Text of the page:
Grade 5, Module 2A
Researching to Build Knowledge and Teaching Others: Biodiversity in Rainforests of the Western Hemisphere
This module—intended to be used in conjunction with a Social Studies unit about Latin America—features a close read of The Most Beautiful Roof in the World (1160L)* by Kathryn Lasky. This beautifully illustrated informational text describes the work of scientists documenting the biodiversity of rainforests. The specific literacy focus is on reading scientific and technical text as well as writing to inform and explain. In the first unit, students build basic background knowledge about the rainforest (particularly those of the Western Hemisphere), and begin to examine how scientists closely observe the natural world to then help them communicate their research through carefully organized and worded scientific text. Unit 2 focuses on a case study of Meg Lowman, the researcher featured in The Most Beautiful Roof in the World. Students then analyze the structure and function of scientific field guides and filed journals determining what quality field guides and journals look and sound like. Students research about a living thing that scientist Meg Lowman may encounter in the rainforest in her research and write with clear and effective word choice about their chosen insect of the rainforest. As the final performance task, students produce an informational report and then field journal–style pages intended for younger readers. This performance task centers on NYSP12 ELA CCSS RI.5.7, RI.5.9, W.5.2, W.5.3, W.5.4, W.5.7, W.5.8, and W.5.9.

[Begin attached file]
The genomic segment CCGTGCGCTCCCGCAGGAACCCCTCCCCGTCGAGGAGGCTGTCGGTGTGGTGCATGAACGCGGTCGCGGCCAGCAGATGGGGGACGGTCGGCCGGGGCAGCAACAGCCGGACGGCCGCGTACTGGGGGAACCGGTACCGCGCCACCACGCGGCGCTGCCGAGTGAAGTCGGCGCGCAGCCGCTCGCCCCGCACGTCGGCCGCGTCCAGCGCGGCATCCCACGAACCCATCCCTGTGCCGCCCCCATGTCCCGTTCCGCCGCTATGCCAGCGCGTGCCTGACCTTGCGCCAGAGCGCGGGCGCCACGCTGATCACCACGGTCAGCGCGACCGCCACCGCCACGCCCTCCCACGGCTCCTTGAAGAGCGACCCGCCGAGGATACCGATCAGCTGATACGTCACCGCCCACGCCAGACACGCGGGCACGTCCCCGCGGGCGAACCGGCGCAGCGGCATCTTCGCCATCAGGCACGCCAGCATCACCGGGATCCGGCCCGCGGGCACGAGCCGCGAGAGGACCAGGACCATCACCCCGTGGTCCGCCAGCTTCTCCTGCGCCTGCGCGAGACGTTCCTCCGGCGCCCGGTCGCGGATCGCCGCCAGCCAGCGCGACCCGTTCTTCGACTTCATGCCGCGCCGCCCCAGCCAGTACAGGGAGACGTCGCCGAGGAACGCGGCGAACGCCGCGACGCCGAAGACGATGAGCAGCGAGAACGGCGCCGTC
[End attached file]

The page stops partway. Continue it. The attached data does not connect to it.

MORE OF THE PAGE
Unit 1: In this first unit, students will explore the question: “What is unique about living things in the rainforest?” Students will begin by building background knowledge about unique living things in the rainforests and the scientists that study them. Students will also explore various forms of informational text as ways to communicate about rainforest scientists’ research. Students examine two types of informational texts, an interview and an article, for specific elements and how those elements inform the reader. During those close reads, students will also build their background knowledge about rainforests of the Western Hemisphere through a focus on vocabulary and finding the main idea.
Unit 2: In this unit students will continue to build new reading skills and learn about the process scientists use to conduct research in the natural world through a close-read of The Most Beautiful Roof in the World: Exploring the Rainforest Canopy (L1160), by Kathryn Lasky, with photographs by Christopher G. Knight. They will take an in-depth view of how one scientist, Meg Lowman, became interested in her chosen career, created new ways to study the natural world, and communicates her findings to others. Students will compare and contrast Meg Lowman’s work to other rainforest scientists while navigating the terrain of various forms of informational text (articles, interviews, videos). The class also will read the short story “The Wings of a Butterfly,” fiction modeled after an indigenous tribe’s folktale of animal encounters with humans in the Amazon rainforest. This will allow the students further opportunity to practice fluency when reading as well as compare literature to informational text.
Unit 3: In this third unit, students will focus on the literacy skills that scientists need to use in order to take field notes, deepen their knowledge through research, and communicate information in writing. First, students will learn how to write field notes like a scientist, by observing carefully and writing precisely about their local natural environment. Then they will work within expert groups to conduct research on the insects found in the rainforest, taking notes from print and digital sources.